Craig attempts to explain what augmented reality is as a concept, and what this mean in terms of technology. He describes augmented reality as a medium, and argues that in the same way you would listen to music or watch a film, you experience augmented reality, since it appeals to many senses. Because of augmented realities interactive nature, Craig states that it must be engaged with to truly get this experience out of its application (as opposed to the more passive forms of simply listening or watching a media text). He defines augmented reality as digital information added to the world you exist in, which you can then interact with in the same way you would interact with the real world, as well as any added interaction aided by the technology.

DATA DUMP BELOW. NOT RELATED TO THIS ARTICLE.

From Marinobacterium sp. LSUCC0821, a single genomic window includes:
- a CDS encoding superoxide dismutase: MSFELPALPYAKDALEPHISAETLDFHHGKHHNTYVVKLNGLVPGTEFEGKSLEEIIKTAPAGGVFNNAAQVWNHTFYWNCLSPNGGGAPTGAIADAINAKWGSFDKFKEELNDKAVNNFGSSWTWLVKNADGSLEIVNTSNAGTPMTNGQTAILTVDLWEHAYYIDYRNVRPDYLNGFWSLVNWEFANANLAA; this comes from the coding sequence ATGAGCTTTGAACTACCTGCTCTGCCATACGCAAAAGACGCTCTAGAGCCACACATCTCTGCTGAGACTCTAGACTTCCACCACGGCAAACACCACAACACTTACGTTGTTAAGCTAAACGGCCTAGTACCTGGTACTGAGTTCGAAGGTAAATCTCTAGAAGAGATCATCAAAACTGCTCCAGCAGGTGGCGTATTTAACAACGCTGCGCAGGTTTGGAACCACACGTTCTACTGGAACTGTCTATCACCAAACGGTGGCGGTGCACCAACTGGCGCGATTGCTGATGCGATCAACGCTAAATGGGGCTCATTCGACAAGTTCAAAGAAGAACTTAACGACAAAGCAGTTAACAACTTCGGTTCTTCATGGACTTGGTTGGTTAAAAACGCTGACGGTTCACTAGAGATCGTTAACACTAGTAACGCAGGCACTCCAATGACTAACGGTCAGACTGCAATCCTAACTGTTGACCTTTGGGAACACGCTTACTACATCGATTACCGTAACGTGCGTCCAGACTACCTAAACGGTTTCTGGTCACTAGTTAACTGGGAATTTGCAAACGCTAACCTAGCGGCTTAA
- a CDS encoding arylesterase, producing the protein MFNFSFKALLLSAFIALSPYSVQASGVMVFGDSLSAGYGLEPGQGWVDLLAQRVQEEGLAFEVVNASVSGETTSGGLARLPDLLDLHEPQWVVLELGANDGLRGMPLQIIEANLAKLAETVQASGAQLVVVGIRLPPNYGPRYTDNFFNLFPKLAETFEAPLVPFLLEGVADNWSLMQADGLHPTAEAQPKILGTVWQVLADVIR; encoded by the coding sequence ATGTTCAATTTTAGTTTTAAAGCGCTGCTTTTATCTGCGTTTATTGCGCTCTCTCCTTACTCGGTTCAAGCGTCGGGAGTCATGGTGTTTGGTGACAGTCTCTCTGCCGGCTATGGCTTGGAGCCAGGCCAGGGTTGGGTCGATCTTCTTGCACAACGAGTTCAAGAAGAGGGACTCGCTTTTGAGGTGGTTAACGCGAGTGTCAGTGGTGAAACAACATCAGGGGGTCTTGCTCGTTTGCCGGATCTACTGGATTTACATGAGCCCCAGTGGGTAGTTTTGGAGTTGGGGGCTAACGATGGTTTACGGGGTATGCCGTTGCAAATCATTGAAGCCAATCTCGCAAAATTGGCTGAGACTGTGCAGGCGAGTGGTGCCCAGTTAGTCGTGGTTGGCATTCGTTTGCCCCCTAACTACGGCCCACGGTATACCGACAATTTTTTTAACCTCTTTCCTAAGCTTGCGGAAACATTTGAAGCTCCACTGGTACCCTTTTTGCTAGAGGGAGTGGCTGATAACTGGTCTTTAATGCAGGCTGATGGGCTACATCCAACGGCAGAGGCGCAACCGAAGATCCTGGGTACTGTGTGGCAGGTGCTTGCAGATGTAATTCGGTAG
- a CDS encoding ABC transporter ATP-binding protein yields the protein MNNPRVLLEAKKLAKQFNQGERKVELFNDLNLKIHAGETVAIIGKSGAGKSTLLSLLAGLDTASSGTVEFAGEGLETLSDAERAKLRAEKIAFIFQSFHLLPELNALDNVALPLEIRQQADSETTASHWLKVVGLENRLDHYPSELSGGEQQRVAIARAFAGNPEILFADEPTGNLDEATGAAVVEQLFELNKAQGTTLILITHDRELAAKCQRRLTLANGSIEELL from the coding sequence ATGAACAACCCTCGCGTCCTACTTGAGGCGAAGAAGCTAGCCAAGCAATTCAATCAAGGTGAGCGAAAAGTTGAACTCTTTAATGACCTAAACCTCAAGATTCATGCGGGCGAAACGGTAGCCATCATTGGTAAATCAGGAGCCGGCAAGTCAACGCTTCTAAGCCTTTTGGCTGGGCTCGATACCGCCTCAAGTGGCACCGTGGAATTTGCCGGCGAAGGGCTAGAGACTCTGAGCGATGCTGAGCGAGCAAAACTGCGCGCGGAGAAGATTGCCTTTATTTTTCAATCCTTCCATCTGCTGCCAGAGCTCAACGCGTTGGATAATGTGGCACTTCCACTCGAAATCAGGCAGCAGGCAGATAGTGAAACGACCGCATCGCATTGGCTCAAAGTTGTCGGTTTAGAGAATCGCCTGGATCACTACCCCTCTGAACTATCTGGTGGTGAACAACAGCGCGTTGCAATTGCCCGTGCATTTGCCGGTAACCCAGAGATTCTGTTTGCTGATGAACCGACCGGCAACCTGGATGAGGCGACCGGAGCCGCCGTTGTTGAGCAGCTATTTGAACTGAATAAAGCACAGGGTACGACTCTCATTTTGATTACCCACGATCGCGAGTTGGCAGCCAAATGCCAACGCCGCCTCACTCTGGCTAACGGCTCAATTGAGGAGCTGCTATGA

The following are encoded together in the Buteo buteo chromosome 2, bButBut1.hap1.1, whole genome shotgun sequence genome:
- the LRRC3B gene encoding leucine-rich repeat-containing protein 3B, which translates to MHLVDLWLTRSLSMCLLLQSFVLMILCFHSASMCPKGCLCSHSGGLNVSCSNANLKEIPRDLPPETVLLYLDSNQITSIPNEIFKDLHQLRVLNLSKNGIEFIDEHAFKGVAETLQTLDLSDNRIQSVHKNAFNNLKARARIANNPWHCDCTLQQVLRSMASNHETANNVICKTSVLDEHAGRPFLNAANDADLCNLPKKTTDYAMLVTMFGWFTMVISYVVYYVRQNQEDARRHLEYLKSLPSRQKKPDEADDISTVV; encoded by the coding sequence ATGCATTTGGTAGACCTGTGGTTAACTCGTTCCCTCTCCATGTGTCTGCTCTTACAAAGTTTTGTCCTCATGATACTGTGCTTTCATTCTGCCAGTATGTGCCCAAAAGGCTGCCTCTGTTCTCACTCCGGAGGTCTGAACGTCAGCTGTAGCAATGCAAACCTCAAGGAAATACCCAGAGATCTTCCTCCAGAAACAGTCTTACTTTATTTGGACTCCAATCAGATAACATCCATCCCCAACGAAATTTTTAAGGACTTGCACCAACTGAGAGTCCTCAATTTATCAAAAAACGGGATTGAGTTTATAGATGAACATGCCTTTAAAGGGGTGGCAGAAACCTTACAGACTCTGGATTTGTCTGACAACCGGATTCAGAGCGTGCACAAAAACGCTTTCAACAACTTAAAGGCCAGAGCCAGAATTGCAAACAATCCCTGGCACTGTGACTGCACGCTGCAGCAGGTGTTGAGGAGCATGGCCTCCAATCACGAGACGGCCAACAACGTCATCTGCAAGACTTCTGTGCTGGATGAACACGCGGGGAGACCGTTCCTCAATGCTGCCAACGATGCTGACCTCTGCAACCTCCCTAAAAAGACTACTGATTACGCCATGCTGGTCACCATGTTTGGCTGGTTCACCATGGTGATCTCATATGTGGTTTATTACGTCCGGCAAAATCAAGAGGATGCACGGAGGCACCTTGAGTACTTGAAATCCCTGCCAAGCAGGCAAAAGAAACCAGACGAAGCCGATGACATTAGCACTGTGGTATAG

He comments that developments in media and entertainment technology have altered the ‘appetites’ of media consumers, particularly the invention of 3D graphics, and more recently, 3D movies and surround sound systems, paving the way for AR.
According to Craig, the three core components of AR include: sensors (gather input), processors , display. These must all work together to make the digital information fit with the conditions of the real world so that it is sensed as real by the participant. Sensors are particularly important in this process, things such as cameras (using ‘landmarks’ such as fiducial markers) or GPS being used to map the exisiting conditions of the world so that the digital information can be overlaid. He goes on to explain the technology involved, the different applications of AR, and the more technical aspects of processing and displaying information, giving a thorough overview of AR technology and conceptual understanding. Of course, this was published in 2013, so its interesting to consider still how technology has developed since to accomodate AR and how far this varies from what Craig describes.